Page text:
Nutrition with Jane McClenaghan: Eating for exercise – what, when and how much
WHEN it comes to looking after yourself, diet and exercise go hand in hand. Whether you are exercising for health and wellbeing or for competitions and performance, what you eat before, during and after training can affect recovery, fat burning and stamina. Some smart choices will help you get maximum results.
If you are trying to fit yoga classes or gym sessions into your busy week, eating the right food at the right time will help maximise the benefits of your workout. Timing your meals and balancing your carbohydrate and protein with the type of workout you do can help optimise performance, speed muscle recovery and boost fat burning.
:: Are you eating enough?
Cutting right back on the amount of food you are eating and exercising more will not always result in weight loss. Imagine your metabolism is a furnace that needs stoked. If you don't eat enough, then your body compensates by slowing down metabolism and holding on to fat stores, making it much harder to lose weight.
:: What are you eating?
Quality matters as much as quantity, so the balance of nutrients on your plate can make or break the effectiveness of your training. If you are eating more refined carbs, processed foods and sugar, and having a chocolate bar after every workout, then it is unlikely that you will get the results you want to see.
Of course, there is no one-size-fits-all diet for training, as it depends on the type of exercise you do, how often you train and the results you want, but generally speaking, the better quality the food on your plate, the better the results you will see.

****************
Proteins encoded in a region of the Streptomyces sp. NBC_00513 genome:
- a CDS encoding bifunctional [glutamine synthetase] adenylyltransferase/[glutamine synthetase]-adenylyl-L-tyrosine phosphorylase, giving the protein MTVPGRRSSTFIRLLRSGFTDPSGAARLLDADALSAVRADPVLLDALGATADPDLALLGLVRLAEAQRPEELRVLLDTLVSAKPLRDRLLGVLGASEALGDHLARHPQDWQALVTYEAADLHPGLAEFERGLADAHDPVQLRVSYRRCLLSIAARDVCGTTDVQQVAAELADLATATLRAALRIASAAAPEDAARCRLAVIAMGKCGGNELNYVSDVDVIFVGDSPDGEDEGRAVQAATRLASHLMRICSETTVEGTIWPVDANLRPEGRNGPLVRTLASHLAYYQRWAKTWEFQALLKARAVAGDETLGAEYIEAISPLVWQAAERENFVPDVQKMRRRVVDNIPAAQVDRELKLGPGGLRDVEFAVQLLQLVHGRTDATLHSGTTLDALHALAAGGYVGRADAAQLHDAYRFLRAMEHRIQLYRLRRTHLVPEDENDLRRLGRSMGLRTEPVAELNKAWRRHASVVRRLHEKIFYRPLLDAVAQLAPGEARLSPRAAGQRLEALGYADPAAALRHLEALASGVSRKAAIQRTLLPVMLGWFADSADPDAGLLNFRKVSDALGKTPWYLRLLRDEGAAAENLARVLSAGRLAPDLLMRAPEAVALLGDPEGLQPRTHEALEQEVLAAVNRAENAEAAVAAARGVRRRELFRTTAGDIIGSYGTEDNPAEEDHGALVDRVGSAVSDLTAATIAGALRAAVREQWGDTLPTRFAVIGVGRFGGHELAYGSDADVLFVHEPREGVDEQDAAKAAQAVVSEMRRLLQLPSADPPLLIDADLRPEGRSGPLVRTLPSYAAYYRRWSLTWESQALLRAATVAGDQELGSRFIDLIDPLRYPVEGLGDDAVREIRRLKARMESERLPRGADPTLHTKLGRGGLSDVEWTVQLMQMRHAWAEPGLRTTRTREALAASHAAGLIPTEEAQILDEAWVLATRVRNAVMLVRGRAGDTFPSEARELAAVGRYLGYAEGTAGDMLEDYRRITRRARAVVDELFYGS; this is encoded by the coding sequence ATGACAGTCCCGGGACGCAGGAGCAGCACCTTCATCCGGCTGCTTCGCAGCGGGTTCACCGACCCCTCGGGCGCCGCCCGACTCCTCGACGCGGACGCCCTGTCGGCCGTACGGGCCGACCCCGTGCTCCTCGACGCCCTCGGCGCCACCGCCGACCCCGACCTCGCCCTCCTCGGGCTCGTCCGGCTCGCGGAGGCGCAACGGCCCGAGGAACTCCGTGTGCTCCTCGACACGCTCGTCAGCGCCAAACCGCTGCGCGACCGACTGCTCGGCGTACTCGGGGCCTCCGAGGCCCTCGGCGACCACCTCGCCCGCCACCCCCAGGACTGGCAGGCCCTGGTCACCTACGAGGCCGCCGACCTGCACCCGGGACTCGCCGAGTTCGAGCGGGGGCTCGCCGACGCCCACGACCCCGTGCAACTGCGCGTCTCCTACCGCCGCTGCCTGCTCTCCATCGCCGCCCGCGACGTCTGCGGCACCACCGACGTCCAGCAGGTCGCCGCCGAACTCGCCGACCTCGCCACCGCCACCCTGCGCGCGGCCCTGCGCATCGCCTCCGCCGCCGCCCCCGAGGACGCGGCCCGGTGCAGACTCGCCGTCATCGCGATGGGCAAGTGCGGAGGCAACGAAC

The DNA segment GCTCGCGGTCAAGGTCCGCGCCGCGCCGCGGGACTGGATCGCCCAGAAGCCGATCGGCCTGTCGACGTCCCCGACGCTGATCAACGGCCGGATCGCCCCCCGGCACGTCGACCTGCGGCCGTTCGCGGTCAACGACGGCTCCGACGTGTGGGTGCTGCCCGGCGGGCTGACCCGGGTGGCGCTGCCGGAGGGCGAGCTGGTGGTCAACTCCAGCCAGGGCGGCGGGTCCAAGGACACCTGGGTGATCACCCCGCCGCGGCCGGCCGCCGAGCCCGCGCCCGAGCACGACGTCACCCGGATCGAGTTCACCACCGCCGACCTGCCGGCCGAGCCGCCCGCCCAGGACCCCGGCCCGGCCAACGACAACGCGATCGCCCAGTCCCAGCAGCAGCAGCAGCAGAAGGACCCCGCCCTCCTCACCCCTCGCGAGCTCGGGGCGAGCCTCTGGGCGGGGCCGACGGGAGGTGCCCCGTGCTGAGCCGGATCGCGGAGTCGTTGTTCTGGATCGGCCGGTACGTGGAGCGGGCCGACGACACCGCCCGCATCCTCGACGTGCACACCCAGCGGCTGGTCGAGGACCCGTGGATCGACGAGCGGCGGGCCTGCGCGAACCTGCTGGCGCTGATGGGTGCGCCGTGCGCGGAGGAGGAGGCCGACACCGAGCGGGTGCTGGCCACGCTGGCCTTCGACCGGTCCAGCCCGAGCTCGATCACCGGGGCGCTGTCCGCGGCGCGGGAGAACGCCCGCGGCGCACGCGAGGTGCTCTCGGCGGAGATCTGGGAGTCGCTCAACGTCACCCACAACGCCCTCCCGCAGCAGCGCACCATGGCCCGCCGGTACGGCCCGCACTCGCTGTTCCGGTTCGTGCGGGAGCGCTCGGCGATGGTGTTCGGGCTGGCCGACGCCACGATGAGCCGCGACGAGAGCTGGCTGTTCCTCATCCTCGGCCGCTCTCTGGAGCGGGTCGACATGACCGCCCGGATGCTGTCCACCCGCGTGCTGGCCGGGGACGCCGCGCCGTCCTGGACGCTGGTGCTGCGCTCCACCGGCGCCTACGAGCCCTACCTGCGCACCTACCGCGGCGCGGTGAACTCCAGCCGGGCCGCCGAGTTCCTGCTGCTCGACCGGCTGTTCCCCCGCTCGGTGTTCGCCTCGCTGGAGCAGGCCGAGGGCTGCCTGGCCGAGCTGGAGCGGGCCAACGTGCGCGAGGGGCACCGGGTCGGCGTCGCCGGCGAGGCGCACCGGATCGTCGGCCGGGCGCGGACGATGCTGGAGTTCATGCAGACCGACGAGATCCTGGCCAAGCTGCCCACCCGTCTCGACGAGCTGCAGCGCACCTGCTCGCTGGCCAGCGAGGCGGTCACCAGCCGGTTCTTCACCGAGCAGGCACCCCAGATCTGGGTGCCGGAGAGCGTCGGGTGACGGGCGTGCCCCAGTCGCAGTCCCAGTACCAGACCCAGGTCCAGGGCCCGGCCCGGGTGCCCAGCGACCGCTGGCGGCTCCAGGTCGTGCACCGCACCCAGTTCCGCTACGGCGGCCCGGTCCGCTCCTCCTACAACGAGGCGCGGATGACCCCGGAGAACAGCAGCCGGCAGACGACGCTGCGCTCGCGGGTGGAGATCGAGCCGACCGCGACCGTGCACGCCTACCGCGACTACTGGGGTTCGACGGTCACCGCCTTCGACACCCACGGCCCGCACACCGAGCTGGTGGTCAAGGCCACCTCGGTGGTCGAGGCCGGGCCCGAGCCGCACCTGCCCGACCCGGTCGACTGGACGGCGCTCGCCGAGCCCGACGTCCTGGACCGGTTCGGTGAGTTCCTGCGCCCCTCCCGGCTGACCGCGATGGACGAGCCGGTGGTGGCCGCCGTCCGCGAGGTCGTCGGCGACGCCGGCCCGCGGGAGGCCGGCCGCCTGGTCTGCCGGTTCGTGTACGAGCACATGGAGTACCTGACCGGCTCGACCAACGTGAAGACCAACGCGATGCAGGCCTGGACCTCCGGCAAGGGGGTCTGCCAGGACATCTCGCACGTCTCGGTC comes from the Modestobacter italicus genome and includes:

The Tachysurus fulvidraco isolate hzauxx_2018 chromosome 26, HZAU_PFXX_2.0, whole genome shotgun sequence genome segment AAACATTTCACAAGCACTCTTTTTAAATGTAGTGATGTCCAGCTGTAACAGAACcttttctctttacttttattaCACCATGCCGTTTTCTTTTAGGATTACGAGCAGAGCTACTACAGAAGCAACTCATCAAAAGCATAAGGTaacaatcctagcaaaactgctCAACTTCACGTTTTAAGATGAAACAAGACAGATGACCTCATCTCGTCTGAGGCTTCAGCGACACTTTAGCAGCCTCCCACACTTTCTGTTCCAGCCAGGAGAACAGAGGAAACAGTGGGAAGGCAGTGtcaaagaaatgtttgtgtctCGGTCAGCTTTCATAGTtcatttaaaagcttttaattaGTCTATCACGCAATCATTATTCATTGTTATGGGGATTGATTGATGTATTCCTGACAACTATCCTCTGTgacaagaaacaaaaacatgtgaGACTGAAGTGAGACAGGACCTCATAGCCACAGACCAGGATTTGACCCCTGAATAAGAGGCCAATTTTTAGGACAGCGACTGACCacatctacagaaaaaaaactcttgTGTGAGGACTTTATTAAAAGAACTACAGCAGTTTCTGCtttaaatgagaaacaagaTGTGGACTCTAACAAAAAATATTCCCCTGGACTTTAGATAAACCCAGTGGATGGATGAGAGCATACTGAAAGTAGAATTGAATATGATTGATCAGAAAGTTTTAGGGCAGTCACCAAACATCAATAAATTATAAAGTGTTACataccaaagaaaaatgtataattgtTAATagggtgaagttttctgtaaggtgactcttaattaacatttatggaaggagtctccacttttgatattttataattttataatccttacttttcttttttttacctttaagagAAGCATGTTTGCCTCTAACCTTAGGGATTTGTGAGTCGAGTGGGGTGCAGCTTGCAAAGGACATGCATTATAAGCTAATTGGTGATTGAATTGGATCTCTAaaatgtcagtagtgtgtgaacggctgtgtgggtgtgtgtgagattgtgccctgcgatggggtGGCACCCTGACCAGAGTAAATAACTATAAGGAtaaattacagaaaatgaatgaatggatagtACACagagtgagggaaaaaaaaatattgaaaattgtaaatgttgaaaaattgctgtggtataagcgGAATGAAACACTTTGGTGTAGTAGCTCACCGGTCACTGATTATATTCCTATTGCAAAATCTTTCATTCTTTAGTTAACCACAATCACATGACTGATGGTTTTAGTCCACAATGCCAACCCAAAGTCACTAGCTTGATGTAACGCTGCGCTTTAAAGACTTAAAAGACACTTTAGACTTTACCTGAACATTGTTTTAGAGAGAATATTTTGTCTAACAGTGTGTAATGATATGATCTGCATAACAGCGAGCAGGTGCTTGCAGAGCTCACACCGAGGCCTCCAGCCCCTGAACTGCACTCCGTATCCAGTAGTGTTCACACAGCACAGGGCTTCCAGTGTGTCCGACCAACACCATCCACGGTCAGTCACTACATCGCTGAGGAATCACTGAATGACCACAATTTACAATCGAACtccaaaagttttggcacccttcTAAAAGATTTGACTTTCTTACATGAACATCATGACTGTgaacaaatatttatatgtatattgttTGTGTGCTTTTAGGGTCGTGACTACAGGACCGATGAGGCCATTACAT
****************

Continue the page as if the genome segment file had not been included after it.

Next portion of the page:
Aim to pack as many vegetables onto your plate as possible. Packed with antioxidants to add recovery and vitamin C for tissue repair, the more variety of veg on your plate, the better.
Have a palm-sized portion of protein with every meal. This can be plant-based protein like quinoa, nuts, seeds and pulses, or animal protein sources like natural yoghurt, meat, fish and eggs. Protein helps growth and repair and is essential for muscle function.
Eat carbs. Have a fist-sized portion of carbohydrate at each meal. Wholegrains like quinoa and brown rice or root veg like sweet potato and beetroot are great as they are packed with vitamins and minerals too.
Include some anti-inflammatory fats to help reduce risk of injury. Foods like oily fish, nuts, seeds, avocado and olive oil are perfect.
:: Keep hydrated
Dehydration will quickly lead to fatigue, so drink up. Aim to drink about one and a half to two litres of water a day. Sip throughout the day and always keep well hydrated during training.
Coconut water is a fantastic way to rehydrate after training.
:: What to eat after training
Eat about 45 minutes after training to help maximise the fat-burning effect of your session (don't leave it longer than 60 minutes, though, as your body will switch to starvation mode, where the body is primed to store more fat).
Refuel with a small/moderate portion of slow-release, low-GI wholegrains or root vegetables, with a protein-rich meal or snack and some omega-3 fats for muscle repair.
If you exercise before breakfast refuel with some porridge with berries and seeds, or a couple of eggs, cooked how you like, with toasted sourdough or rye bread, avocado and grilled tomatoes.
If you exercise in the early evening, pile your plate with antioxidant-packed vegetables and some good-quality protein for dinner and eat within an hour of finishing.
Try chicken with spinach and avocado salad, or make a tasty vegetable omelette with salad for dinner.